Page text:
Many Messiahs has come a long way from the first spark of inspiration that came to me on a sleepless night in June 2020, less than a month after the murder of George Floyd. I originally envisioned a collaboration with a hip-hop artist that oscillated between intact movements of Handel’s Messiah and new songs that amplified the oratorio’s deeply ingrained themes of activism and awakening. After all, isn’t Messiah simply the story of a man whose very existence was seen as a threat by the state, and who suffered gravely for daring to speak up?

By July I had already found the hip-hop artist and poet Darian Dauchan, a multitalented and socially conscious creator who had formed a genre-bending trio with violin and acoustic bass. I emailed him out of the blue, and he was game to explore the idea. We met over Zoom for months to shape our vision, and took our first strides toward creating music about a year ago.

This project almost fell apart the day Darian and I first shared musical sketches with each other. There was a huge gap between our musical perspectives (which was always the point), but how could we coalesce around a single perspective that honored our differences?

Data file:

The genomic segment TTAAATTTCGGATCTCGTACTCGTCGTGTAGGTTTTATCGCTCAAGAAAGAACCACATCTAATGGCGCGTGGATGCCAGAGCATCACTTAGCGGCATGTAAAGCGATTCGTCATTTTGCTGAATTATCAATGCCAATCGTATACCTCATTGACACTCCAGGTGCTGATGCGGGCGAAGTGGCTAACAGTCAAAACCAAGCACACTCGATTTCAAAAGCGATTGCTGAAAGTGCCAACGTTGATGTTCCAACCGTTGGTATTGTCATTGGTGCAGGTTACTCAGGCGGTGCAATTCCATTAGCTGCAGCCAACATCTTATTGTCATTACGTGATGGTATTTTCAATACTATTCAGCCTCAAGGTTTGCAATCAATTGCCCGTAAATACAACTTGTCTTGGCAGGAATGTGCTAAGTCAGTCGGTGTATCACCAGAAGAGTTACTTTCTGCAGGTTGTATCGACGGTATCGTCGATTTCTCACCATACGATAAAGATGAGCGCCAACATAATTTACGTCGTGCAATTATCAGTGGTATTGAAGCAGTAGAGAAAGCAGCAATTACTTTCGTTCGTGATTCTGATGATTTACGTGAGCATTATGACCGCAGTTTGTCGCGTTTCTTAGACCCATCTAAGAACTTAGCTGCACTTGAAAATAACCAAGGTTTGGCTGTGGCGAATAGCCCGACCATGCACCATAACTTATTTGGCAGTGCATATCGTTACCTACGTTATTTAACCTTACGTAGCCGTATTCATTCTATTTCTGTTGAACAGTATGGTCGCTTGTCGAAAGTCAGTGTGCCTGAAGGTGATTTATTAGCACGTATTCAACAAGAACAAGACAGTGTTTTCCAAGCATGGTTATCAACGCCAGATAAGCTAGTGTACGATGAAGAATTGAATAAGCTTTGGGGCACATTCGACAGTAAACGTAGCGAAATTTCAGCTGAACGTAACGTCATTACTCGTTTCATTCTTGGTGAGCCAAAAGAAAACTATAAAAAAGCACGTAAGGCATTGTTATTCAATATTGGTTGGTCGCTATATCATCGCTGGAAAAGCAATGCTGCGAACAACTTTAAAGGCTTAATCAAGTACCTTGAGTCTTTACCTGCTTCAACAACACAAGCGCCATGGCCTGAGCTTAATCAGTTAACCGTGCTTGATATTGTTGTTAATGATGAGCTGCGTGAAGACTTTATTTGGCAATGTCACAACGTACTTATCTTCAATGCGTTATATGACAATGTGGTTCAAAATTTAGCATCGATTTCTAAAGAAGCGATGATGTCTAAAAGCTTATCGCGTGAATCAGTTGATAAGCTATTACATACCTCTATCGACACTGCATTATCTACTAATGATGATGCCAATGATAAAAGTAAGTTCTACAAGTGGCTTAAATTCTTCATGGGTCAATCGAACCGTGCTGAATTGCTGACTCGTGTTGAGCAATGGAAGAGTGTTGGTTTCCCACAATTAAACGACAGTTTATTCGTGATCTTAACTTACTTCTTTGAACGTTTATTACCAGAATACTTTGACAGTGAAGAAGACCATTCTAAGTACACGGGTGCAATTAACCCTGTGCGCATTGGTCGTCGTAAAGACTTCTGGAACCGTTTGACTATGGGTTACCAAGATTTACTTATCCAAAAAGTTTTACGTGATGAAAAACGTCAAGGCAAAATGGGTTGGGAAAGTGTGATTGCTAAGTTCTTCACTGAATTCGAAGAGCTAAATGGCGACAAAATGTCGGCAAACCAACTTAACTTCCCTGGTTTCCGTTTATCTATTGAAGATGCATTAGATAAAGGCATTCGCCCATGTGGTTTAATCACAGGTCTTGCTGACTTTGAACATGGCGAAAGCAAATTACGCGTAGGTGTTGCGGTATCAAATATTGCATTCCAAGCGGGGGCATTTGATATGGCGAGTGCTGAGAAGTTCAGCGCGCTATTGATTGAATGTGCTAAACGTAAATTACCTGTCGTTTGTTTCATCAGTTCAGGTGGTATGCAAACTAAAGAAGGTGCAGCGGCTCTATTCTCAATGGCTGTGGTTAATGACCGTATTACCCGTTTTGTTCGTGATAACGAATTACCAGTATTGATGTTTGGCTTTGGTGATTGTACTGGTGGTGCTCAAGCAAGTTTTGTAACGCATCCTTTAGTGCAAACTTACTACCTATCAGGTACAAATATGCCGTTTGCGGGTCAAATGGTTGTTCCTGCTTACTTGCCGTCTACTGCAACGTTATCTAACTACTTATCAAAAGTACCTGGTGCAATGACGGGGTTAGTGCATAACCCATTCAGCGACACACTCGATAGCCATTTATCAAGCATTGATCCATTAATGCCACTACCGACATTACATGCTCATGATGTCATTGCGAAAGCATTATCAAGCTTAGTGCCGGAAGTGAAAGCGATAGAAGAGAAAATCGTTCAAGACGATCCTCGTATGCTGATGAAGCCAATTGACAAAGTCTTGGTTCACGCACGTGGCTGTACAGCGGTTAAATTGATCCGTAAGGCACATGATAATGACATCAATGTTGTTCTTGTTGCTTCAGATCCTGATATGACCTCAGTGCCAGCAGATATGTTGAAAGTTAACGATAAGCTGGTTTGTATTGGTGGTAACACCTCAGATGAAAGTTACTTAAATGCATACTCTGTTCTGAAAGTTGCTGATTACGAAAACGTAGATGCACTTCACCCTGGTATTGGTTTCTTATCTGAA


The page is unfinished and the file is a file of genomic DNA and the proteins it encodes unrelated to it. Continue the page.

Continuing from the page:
We couldn’t. But one thing I could do was give up the control that I was so accustomed to claiming as a privilege and birthright. I committed to Darian what I wish I had known to do from the beginning: that I would trust his immense musicianship and do all I could to provide a platform for him, without needing to make him conform to my idea of what it would mean to do this right.

Our collision of musical values and the honest conversations that followed revealed to me that there is no one right way to process the truth of racism and the hope for the future, let alone a right way to do it in dialogue with a 280-year-old musical masterpiece rooted in sacred texts that go back thousands of years. To have any shot of getting at a universal truth, we needed to dream bigger. We needed Many Messiahs.

I began 2021 on a deep dive into the intersection of music and activism, researching artists who were already doing the work that might align with this project’s vision. I was floored when the ones I was most excited about actually answered my emails and agreed to meet! It helped to be doing this at a time when successful touring artists were all stuck at home; Many Messiahs likely would never have happened if not for a pandemic that opened creative bandwidth for artists who were used to driving hard and fast in their own lanes, myself included.